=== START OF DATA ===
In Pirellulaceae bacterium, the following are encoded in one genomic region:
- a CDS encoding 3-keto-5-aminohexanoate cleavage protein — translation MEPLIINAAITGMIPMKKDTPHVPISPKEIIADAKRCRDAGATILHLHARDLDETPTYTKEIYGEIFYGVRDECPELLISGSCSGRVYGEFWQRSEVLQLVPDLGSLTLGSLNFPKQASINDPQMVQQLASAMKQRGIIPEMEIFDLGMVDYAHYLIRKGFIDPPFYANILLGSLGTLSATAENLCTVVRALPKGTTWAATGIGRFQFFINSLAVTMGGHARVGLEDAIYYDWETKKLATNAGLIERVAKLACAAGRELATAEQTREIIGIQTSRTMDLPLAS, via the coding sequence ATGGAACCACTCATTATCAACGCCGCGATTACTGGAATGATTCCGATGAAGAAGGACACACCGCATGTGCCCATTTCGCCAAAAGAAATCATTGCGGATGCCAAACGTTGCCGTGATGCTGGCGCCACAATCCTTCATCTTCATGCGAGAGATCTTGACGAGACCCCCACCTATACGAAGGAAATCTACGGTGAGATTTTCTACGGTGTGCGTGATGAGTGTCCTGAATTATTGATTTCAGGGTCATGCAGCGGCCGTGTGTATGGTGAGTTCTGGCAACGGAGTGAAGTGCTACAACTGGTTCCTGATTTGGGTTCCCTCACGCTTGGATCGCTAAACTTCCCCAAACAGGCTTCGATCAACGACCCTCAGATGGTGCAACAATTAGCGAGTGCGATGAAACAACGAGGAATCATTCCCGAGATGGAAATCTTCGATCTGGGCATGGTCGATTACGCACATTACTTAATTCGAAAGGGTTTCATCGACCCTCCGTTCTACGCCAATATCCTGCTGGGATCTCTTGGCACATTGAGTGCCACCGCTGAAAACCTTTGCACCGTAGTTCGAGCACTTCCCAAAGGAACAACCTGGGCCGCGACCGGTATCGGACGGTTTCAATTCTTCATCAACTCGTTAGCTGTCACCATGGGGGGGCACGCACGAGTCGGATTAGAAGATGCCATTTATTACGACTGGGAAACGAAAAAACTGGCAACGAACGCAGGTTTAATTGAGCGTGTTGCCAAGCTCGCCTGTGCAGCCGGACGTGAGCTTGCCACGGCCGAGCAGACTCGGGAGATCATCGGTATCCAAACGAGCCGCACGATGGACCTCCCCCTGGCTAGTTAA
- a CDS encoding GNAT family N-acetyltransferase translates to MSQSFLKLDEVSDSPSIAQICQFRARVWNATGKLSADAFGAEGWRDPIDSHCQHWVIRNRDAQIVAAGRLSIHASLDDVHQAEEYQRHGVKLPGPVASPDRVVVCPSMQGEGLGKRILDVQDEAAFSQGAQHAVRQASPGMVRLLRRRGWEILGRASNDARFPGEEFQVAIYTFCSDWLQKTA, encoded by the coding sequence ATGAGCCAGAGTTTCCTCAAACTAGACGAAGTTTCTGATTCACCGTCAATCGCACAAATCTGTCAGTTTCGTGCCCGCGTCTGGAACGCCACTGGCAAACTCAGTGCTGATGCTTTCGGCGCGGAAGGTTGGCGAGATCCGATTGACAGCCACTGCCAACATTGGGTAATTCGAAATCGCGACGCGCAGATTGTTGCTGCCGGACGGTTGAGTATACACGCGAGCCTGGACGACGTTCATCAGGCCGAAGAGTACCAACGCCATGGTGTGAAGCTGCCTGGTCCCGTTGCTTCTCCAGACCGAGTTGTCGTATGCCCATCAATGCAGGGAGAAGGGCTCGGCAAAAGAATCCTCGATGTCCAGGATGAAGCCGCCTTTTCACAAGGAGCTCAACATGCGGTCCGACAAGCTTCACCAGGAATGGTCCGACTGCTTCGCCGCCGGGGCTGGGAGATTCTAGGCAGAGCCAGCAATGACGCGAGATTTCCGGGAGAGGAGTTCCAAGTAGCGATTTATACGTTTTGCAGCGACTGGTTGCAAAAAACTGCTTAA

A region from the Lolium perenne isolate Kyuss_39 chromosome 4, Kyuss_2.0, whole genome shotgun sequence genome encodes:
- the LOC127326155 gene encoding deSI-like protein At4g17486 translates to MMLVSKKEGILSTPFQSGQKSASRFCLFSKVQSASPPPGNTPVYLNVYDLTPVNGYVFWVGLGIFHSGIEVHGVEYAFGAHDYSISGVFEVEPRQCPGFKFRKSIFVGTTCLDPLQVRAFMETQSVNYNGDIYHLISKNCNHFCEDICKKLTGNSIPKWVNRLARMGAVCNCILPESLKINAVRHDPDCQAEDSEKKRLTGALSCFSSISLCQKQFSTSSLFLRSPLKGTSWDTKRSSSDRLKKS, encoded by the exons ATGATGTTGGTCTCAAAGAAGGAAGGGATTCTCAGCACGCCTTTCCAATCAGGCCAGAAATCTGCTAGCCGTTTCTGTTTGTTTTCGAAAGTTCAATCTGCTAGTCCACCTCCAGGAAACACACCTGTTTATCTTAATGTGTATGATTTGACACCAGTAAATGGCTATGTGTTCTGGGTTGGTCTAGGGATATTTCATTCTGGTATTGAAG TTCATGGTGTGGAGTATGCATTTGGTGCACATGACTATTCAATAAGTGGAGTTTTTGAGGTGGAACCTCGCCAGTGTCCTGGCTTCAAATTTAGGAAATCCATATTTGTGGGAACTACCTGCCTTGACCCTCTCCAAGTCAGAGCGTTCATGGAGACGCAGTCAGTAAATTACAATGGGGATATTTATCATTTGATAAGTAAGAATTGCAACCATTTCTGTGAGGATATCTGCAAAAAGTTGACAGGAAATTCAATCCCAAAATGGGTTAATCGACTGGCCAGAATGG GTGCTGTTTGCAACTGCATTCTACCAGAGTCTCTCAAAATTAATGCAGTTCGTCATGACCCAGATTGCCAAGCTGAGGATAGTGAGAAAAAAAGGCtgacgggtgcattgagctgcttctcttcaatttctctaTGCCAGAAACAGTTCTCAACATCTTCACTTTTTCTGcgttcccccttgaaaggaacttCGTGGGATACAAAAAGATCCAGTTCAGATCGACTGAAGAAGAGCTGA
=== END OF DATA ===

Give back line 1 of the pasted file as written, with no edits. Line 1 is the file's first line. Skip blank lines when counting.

In Pirellulaceae bacterium, the following are encoded in one genomic region: